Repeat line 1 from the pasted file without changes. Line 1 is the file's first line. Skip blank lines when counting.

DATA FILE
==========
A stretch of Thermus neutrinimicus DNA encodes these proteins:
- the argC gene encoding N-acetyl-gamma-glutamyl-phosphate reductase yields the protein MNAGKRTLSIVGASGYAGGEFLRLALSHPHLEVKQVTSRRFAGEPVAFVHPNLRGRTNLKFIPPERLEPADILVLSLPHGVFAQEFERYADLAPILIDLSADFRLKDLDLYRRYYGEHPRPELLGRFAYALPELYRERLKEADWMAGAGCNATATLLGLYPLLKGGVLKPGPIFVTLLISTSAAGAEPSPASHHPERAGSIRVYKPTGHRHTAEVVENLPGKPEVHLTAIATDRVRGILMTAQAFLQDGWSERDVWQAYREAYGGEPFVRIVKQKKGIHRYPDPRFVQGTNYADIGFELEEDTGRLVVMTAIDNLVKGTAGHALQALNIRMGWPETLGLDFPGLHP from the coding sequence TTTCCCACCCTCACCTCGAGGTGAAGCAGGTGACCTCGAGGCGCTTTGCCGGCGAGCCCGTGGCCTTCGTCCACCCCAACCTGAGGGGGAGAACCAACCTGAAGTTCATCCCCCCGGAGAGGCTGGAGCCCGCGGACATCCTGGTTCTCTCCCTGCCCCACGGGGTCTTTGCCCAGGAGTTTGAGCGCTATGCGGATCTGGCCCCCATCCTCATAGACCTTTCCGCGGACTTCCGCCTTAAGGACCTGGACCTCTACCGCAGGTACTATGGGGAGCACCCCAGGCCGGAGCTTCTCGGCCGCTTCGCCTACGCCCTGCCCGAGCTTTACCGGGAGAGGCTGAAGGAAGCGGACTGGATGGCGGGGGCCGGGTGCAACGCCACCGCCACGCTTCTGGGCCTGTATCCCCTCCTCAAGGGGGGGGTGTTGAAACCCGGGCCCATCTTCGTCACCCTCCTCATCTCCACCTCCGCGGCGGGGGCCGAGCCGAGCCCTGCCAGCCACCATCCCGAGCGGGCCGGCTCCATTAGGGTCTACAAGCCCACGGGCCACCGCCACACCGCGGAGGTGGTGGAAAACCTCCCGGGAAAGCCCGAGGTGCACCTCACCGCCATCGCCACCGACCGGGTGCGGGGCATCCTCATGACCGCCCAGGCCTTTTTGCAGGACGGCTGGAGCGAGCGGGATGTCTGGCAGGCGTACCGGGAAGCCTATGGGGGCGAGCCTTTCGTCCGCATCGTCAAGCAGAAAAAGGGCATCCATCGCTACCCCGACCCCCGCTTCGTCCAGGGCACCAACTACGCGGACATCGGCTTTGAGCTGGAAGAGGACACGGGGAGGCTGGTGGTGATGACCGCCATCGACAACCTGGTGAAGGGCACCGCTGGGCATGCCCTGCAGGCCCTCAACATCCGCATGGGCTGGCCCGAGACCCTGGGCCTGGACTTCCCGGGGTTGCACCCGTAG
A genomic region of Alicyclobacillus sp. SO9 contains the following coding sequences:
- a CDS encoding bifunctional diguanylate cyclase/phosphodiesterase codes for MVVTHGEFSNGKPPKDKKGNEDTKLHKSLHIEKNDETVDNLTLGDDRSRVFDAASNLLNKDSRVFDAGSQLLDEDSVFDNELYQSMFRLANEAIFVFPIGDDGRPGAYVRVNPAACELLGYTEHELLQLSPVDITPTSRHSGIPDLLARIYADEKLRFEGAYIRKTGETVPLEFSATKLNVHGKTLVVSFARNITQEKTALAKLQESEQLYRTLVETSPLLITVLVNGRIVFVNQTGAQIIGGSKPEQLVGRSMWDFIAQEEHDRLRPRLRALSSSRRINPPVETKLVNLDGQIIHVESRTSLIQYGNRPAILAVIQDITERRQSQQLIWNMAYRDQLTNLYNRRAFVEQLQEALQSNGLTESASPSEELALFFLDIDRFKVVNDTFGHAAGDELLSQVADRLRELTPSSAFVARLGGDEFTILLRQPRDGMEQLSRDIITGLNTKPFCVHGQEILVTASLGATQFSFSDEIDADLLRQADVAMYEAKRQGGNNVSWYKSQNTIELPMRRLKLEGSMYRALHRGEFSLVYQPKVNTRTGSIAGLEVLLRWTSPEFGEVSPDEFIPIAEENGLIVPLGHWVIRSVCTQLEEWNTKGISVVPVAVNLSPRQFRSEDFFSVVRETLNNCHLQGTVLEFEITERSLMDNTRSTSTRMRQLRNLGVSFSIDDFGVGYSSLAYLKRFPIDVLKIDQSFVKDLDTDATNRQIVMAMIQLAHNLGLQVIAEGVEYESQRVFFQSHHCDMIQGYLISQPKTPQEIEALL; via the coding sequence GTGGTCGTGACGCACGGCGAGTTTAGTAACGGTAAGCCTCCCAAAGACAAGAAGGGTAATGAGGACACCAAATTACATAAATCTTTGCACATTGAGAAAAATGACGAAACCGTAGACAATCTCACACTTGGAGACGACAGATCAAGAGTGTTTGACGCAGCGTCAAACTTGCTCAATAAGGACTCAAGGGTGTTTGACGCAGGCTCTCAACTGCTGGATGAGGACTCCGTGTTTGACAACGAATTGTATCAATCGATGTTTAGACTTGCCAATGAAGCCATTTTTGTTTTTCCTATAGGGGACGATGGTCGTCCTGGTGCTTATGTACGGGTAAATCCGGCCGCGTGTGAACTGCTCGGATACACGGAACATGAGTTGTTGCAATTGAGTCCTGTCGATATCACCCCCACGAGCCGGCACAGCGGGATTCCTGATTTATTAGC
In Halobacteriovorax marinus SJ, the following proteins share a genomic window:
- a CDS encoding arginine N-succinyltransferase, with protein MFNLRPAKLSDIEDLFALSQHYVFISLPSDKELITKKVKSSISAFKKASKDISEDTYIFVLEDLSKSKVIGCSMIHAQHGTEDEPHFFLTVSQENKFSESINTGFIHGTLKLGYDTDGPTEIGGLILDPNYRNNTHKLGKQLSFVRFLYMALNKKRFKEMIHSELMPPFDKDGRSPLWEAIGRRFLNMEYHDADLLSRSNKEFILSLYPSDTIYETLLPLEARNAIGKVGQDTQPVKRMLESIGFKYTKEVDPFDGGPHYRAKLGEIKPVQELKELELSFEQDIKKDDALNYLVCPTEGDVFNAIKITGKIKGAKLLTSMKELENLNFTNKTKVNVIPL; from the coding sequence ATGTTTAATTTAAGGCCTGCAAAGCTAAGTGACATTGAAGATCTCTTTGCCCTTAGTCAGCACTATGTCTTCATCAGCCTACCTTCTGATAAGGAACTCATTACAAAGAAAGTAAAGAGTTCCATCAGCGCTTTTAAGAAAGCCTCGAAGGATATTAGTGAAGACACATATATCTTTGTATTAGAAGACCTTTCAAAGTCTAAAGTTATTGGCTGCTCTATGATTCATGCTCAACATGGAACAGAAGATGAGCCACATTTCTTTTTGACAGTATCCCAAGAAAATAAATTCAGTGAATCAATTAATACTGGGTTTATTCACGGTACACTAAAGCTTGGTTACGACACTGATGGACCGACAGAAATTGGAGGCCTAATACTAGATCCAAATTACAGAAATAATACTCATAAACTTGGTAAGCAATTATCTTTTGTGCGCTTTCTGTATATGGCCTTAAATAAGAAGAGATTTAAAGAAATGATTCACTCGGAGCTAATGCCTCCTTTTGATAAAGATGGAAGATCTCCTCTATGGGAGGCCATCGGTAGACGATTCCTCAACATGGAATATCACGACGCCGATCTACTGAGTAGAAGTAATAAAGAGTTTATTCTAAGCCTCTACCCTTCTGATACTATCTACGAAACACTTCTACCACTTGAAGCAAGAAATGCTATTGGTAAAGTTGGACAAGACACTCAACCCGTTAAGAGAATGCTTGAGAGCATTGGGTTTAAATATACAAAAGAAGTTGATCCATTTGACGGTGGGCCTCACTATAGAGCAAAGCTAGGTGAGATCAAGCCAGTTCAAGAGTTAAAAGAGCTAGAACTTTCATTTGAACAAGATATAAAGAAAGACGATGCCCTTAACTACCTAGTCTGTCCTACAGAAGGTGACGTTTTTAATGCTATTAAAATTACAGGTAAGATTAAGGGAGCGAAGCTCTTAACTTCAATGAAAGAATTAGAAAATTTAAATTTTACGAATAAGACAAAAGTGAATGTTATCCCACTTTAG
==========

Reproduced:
A stretch of Thermus neutrinimicus DNA encodes these proteins: